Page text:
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17624: Lemieux: Jamaica Observer Editorial: "ambivalence towards Haiti not acceptable" (fwd)
From: JD Lemieux <firstname.lastname@example.org>
Caricom and Haiti
Friday, January 02, 2004
There is a Caribbean ambivalence towards Haiti which this
newspaper finds unfortunate, and frankly, distasteful.
For it is an attitude, particularly in the English-speaking
Caribbean, that has echoes of the house slave versus field
slave mentality or how, in the region, we sometimes treat
with poor relations. We engage them at the back-door or in
the kitchen, but they are never quite good enough to mingle
with the guests in the drawing room.
This behaviour towards Haiti, we understand, has its
genesis in a complex set of historical circumstances and
the peculiarities of colonialism and geo-political
Indeed, colonial education did not dispose the people of
ex-slave colonies to see Haiti in the context of its
historic, social and political significance as the first
black republic in the world whose independence was won 200
years ago by the defeat by a slave arm of what was then one
of the world's superpowers.
Moreover, Haiti's descent over two centuries into
instability and poverty, and its status as the Western
Hemisphere's poorest nation, fed a sense of superiority
into its neighbours.
We had hoped that this attitude towards Haiti, essentially
a mimic of the former powers, was substantially eroded, if
not totally removed, when Haiti was accepted as a member of
the Caribbean Community (Caricom) in 1997.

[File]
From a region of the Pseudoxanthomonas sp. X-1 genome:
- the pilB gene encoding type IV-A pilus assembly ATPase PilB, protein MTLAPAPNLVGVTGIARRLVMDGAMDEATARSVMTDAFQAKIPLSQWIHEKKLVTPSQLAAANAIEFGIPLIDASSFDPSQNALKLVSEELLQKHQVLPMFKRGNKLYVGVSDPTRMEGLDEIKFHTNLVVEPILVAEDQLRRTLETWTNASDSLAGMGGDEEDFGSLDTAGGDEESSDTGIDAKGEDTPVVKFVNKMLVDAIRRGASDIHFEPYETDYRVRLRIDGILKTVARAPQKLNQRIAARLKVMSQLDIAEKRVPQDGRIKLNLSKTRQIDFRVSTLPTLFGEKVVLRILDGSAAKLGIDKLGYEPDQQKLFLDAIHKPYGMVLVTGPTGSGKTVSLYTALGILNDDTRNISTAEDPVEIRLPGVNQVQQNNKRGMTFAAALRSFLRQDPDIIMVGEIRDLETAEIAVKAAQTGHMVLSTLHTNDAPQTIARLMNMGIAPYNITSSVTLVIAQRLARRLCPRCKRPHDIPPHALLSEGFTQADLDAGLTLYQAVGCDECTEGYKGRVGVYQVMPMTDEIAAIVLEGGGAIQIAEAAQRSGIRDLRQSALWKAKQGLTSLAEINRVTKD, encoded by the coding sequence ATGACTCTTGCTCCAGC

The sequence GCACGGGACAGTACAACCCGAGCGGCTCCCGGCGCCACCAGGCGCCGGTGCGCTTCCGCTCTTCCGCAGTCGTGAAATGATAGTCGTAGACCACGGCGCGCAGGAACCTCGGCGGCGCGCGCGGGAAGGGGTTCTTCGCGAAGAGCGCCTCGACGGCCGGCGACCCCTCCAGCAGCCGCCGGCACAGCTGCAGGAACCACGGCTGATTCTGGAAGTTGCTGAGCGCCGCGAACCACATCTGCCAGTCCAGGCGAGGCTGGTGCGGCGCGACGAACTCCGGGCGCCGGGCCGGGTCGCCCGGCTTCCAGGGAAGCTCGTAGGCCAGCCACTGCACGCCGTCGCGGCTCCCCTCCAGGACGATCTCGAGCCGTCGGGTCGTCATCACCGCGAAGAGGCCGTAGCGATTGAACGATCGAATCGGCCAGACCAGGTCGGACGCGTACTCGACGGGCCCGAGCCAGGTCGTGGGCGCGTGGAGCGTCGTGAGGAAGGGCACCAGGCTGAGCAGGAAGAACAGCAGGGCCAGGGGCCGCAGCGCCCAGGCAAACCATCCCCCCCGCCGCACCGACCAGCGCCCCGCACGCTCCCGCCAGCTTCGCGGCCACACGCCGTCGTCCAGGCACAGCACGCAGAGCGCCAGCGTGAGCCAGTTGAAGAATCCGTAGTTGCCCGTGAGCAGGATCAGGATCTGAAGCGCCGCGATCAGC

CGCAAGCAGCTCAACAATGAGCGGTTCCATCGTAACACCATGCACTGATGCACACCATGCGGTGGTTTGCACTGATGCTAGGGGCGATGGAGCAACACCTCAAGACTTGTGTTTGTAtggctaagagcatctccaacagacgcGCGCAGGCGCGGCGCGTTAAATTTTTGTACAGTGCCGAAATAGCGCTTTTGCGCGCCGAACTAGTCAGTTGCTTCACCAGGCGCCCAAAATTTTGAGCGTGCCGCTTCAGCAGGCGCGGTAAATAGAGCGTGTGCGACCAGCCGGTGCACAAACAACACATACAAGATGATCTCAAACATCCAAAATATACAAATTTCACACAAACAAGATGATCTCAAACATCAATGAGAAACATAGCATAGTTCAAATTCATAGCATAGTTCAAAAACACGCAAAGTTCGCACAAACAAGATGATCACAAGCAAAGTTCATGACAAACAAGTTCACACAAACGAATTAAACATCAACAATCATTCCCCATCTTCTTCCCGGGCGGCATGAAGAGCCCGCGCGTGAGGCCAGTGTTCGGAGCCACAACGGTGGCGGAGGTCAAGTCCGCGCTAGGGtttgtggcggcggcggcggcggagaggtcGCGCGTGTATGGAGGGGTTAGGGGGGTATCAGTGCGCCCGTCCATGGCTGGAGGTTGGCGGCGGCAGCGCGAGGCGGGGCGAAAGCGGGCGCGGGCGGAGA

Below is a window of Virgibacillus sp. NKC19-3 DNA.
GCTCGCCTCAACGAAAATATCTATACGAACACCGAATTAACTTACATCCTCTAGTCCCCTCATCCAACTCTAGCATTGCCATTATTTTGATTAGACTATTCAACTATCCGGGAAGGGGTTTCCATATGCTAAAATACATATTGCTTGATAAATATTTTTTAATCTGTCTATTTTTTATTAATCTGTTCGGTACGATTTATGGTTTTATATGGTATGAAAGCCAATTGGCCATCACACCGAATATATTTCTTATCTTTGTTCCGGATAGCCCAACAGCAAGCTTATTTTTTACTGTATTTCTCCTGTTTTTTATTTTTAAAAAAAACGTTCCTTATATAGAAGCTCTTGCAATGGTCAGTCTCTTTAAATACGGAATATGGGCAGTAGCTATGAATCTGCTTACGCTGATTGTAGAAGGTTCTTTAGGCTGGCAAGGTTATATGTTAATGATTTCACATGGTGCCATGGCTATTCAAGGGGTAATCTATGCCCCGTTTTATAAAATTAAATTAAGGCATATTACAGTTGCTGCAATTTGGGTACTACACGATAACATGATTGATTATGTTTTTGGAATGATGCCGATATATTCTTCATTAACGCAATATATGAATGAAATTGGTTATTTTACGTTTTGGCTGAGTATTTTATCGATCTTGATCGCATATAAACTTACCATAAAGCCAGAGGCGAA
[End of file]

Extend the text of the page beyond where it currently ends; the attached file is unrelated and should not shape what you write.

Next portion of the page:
This is a development not to be glossed over. Caricom,
after all, is not just another club with a place for all
and sundry. At the time of Haiti's accession, Caricom was
on its way to putting in place the structures for the
creation of a single market and economy. In other words,
there was an expectation of a full integration of Haiti's
economy with the rest of the community's.
Nonetheless, two centuries after the armies of Toussaint,
Dessalines and Christophe defeated the French in an
important episode in the history of black people, Caricom
and, indeed Jamaica are showing that their embrace of Haiti
is, at best, tenuous.
Caricom, significantly, sent its least experienced prime
minister, Mr Perry Christie of The Bahamas - whose country
does not subscribe to the community's economic protocols
and is largely aloof of its emerging political arrangements
- as its official representative to the celebrations.
Significantly, too, Jamaica, whose prime minister, Mr
Patterson, holds the chairmanship of Caricom, sent only a
What can best be said about the effort is that it took
political correctness to the ridiculous.
We suspect that Caricom was timid for fear that in the
context of the political quarrels in Haiti over the
legitimacy of the government, the Opposition would accuse
the community of giving succour to the administration of
President Jean Bertrand Aristide. Mr Perry, in this regard,
was a safe bet. We expect that the similar considerations
helped to influence Mr Patterson's decision to stay away.
What is apparent is that Caricom, despite Mr Patterson's
declaration of a willingness to play honest broker, does
not have the same confidence in its relations with Haiti as
with the 'old' member states, which allowed it to intervene
in political crises in Guyana (twice) and St Vincent.
If it had that confidence, it would have made it clear to
the Haitian opposition that the bicentennial celebrations
of the achievement of black slaves was of monumental
importance to black people across the world and transcended
the immediate domestic politics.
Mr Mbeki of South Africa understood this. Unfortunately, Mr
Except for the views expressed in the columns above, the
articles published on this page do not necessarily
represent the views or opinions of the Jamaica Observer.
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